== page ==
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Sabalgarh is located in Madhya Pradesh
Sabalgarh is located in India
Location in Madhya Pradesh, India
Coordinates: 26°15′N 77°24′E / 26.25°N 77.4°E / 26.25; 77.4Coordinates: 26°15′N 77°24′E / 26.25°N 77.4°E / 26.25; 77.4
Country  India
State Madhya Pradesh
District Morena
Founded by Sabla Singh
 • MLA Meharban Singh Rawat
Elevation[1] 212 m (696 ft)
Population (2011)
 • Total 40,333
 • Official Hindi
Time zone IST (UTC+5:30)
PIN 476229
Telephone code 07536
Vehicle registration MP06
Sex ratio 960 /

Sabalgarh is a municipality of the Morena district in the Indian state of Madhya Pradesh.

In English Sabal-Garh is "the strong fort". A fortress is situated on a large rock in the northeastern part of Sabalgarh, which may have contributed to the city's name. The foundation of the fort was laid by a Gurjar King, Sabala Singh of Baisla clan.[2] The surrounding town is also named Sabalgarh. The fortress fell into ruins and is known for stories of hauntings and ghosts. Many temples are there.

About 50 km from the town is Asia's largest siphon, built at the intersection of Kunu river and the Chambal right main canal. The Chambal river is 20 km away from town and is a habitat for Indian Dolphins.


Sabalgarh has a population of 40,333, with 53% male and 47% female. Sabalgarh has an average literacy rate of 68%, lower than the national average of 74%. Male literacy was 74% while female literacy was 52%.[3] As measured in 2011, 14% of Sabalgarh's population was under six.

Scheduled Castes represent approximately 16.6% of the population, and Scheduled Tribes account for another 8.6%.

The 2011 census reported a total of 7,091 households. The area's total employed labor force was reported at 11,360. Of this number, 10,262 were categorized as regular laborers, with the remaining 1,098 categorized as irregular.

Places of interest[edit]

view of sabalgarh fort

Sabalgarh Fort : The fort is noteworthy among medieval age monuments. A ‘Bandh’ was built in the Scindia period behind the fort. Sabalgarh's foundation was laid by a Gujar named Sabla. The fort was constructed on a cliff by Gopal Singh Bainsla, the Raja of Karoli. Sikandar Lodhi sent an army to control this fort. The Marathas, in their campaign through northern India, retook the fort and returned control to the Raja of Karoli. In 1795 A.D., it was again taken from the Raja by Khande Rao, whose house stands there. Lord Vallejali Daulat Rao Scindia (1764-1837) lived in this fort during his regime. The fort was seized by the English in 1804. The area surrounding the fort was added to the kingdom of Scindia in 1809.[4]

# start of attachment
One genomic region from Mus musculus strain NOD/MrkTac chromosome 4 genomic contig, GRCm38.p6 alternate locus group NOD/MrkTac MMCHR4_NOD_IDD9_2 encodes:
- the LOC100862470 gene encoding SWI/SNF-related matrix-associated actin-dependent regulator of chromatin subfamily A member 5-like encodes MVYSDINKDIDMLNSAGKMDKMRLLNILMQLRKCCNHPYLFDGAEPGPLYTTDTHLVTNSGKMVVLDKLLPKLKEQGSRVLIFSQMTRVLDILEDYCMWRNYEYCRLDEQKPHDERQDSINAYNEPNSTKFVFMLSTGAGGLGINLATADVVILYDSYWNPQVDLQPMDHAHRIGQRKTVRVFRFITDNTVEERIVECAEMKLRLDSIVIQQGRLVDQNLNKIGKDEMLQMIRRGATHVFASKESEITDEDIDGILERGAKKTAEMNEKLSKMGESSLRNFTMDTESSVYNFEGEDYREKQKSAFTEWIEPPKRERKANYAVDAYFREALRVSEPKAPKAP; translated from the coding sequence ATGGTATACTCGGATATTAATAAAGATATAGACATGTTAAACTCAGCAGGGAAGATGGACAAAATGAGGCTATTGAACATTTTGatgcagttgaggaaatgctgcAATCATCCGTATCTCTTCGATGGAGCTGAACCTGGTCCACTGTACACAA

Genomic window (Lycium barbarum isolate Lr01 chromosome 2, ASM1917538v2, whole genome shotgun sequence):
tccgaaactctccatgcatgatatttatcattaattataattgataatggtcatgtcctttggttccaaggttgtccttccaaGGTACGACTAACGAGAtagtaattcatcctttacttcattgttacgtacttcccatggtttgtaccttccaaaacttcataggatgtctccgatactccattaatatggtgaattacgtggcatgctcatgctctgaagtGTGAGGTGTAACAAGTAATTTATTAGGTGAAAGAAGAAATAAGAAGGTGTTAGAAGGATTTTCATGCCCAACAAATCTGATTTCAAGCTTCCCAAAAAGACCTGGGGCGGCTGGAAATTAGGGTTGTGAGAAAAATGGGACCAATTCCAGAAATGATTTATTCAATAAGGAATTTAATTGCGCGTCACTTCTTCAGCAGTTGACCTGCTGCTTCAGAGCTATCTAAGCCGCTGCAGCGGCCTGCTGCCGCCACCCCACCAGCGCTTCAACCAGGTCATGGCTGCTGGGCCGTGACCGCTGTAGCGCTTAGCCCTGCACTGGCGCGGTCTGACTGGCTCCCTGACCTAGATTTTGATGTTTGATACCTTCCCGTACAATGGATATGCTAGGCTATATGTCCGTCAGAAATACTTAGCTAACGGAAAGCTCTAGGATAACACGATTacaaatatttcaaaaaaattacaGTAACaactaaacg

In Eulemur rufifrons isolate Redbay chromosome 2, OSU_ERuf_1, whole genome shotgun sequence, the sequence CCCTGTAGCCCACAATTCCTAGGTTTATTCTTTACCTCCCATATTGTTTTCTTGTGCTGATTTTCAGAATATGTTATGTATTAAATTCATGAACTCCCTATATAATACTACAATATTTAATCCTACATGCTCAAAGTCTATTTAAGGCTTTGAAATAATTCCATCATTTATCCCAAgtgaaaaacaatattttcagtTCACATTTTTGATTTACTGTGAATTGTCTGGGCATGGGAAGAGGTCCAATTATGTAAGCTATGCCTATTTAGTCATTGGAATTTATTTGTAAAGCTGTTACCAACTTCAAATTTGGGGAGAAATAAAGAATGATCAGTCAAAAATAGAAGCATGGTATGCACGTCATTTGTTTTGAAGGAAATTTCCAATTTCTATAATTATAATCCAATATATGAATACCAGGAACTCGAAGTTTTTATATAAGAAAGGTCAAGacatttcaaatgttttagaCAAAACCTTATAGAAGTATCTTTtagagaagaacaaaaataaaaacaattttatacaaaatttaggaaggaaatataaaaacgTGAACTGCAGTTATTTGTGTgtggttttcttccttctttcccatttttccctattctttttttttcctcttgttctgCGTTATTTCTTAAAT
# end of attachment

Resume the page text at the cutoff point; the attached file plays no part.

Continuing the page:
Alakhiya Khoh : One of the most famous temples of Sabalgarh. It is dedicated to goddess Kaali Mata. It is an ancient temple, and every year for nine days a fair is organised on the occasion of Navratri.

Other Places :

  • Rani Ka Taal
  • Nawal Singh Ki Haweli
  • Amar Khoh
  • Nagar Devi Annapurana Maa Tmple
  • Atar Ghat
  • Alkhiya Kho
  • Jaipuriya Baag
  • Rest house
  • Tonga ka taal

Transport and connectivity[edit]


Sabalgarh is connected to Gwalior by a narrow gauge line. This railway is also known as "Gwalior Light Railways". The two-foot (610 mm) narrow gauge GLR is 199.8 kilometres (124.1 mi) long and runs from Gwalior to Sheopur Kalan in the Madhya Pradesh state. This line was started by Maharaja Madhav Roa II and completed in 1909. It is managed by the Central Railways department of Indian Railways. It is directly connected with Gwalior, Sheopur Kalan, Kailaras, Joura etc... In UPA government Ms. Mamata Banerjee (former railway minister) was announced Gwalior-Sheopur kalan gauge conversion with extension to Kota in 2010 railway budget but till date there is no any work on the ground. Most of the time it has seen in news paper that this project has been dropped by present NDA government. The thousands of people have angst and pain to hear this pathetic news in local or national news paper.


Sabalgarh is fairly well-connected to many cities of Madhya Pradesh by state highways. Daily buses are available for the Gwalior, Morena, Sheopur Kalan, Shivpuri, Jaipur and Delhi etc...

Distance from popular cities[edit]

See also[edit]


  1. ^ "Maps, Weather, and Airports for Sabalgarh, India". 
  2. ^ [ "The fort of Sabalgarh"
  3. ^ [1] Archived October 6, 2014, at the Wayback Machine.
  4. ^ History of Sabalgarh. 5 September 2015 – via YouTube.